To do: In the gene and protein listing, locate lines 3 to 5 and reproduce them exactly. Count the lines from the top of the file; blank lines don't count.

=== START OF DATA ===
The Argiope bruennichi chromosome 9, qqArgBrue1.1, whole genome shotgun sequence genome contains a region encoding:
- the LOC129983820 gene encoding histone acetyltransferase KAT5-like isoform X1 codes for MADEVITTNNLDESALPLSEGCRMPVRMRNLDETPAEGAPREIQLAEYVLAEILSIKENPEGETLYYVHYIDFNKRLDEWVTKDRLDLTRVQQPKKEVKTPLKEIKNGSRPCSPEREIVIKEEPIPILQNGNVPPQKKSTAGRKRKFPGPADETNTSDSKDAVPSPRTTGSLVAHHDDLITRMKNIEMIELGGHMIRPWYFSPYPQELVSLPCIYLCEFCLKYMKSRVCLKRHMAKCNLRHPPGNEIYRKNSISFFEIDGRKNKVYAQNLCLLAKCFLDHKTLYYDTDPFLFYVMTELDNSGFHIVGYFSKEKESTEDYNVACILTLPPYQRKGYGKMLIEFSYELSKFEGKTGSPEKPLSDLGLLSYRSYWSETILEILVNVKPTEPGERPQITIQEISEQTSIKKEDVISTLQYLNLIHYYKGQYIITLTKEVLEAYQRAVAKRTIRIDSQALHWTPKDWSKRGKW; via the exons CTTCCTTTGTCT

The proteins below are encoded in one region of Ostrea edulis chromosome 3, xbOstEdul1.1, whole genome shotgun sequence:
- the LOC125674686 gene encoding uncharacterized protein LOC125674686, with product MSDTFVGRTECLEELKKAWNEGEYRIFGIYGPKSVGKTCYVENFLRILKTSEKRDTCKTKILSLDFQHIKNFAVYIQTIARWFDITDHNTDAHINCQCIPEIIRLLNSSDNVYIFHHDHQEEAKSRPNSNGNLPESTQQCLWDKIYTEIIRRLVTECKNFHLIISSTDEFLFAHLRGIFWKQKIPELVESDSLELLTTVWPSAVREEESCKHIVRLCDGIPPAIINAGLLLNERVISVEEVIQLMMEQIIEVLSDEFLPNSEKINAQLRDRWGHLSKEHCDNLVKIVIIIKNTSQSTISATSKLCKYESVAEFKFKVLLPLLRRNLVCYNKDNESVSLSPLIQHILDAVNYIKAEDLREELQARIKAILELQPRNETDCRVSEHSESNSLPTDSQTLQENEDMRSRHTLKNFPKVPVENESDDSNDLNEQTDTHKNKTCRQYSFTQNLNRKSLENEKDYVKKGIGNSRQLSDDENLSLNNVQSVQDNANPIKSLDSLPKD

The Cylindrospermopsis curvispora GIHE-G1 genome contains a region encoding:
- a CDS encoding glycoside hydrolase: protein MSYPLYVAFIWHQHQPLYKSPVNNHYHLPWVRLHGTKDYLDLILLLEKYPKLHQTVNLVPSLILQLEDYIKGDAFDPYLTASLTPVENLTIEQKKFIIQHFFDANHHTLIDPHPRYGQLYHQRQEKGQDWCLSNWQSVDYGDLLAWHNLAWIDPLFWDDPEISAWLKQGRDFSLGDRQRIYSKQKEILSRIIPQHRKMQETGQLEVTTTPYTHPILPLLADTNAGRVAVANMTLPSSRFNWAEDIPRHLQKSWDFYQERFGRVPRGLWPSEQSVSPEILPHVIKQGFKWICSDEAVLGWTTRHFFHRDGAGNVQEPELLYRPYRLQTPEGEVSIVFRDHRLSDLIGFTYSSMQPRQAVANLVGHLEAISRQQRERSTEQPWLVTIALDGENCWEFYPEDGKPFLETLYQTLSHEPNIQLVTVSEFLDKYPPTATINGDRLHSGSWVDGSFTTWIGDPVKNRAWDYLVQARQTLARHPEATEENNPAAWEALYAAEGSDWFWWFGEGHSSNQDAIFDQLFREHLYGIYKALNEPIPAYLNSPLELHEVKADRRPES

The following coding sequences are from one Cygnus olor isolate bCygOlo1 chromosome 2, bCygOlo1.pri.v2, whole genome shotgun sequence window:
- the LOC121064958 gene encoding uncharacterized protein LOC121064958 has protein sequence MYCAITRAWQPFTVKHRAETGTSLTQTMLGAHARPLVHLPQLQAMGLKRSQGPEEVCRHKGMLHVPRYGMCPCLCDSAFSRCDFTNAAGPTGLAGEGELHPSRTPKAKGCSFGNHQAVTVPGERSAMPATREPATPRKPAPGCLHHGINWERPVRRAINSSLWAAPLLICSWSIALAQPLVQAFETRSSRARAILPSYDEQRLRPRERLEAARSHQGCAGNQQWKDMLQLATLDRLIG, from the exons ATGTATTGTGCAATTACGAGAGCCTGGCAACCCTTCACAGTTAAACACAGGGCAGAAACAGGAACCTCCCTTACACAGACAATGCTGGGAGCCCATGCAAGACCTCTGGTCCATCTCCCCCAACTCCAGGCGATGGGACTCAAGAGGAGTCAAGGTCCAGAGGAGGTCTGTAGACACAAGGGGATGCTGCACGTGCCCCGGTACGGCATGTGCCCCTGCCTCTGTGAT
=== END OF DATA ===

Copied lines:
The proteins below are encoded in one region of Ostrea edulis chromosome 3, xbOstEdul1.1, whole genome shotgun sequence:
- the LOC125674686 gene encoding uncharacterized protein LOC125674686, with product MSDTFVGRTECLEELKKAWNEGEYRIFGIYGPKSVGKTCYVENFLRILKTSEKRDTCKTKILSLDFQHIKNFAVYIQTIARWFDITDHNTDAHINCQCIPEIIRLLNSSDNVYIFHHDHQEEAKSRPNSNGNLPESTQQCLWDKIYTEIIRRLVTECKNFHLIISSTDEFLFAHLRGIFWKQKIPELVESDSLELLTTVWPSAVREEESCKHIVRLCDGIPPAIINAGLLLNERVISVEEVIQLMMEQIIEVLSDEFLPNSEKINAQLRDRWGHLSKEHCDNLVKIVIIIKNTSQSTISATSKLCKYESVAEFKFKVLLPLLRRNLVCYNKDNESVSLSPLIQHILDAVNYIKAEDLREELQARIKAILELQPRNETDCRVSEHSESNSLPTDSQTLQENEDMRSRHTLKNFPKVPVENESDDSNDLNEQTDTHKNKTCRQYSFTQNLNRKSLENEKDYVKKGIGNSRQLSDDENLSLNNVQSVQDNANPIKSLDSLPKD

The Cylindrospermopsis curvispora GIHE-G1 genome contains a region encoding: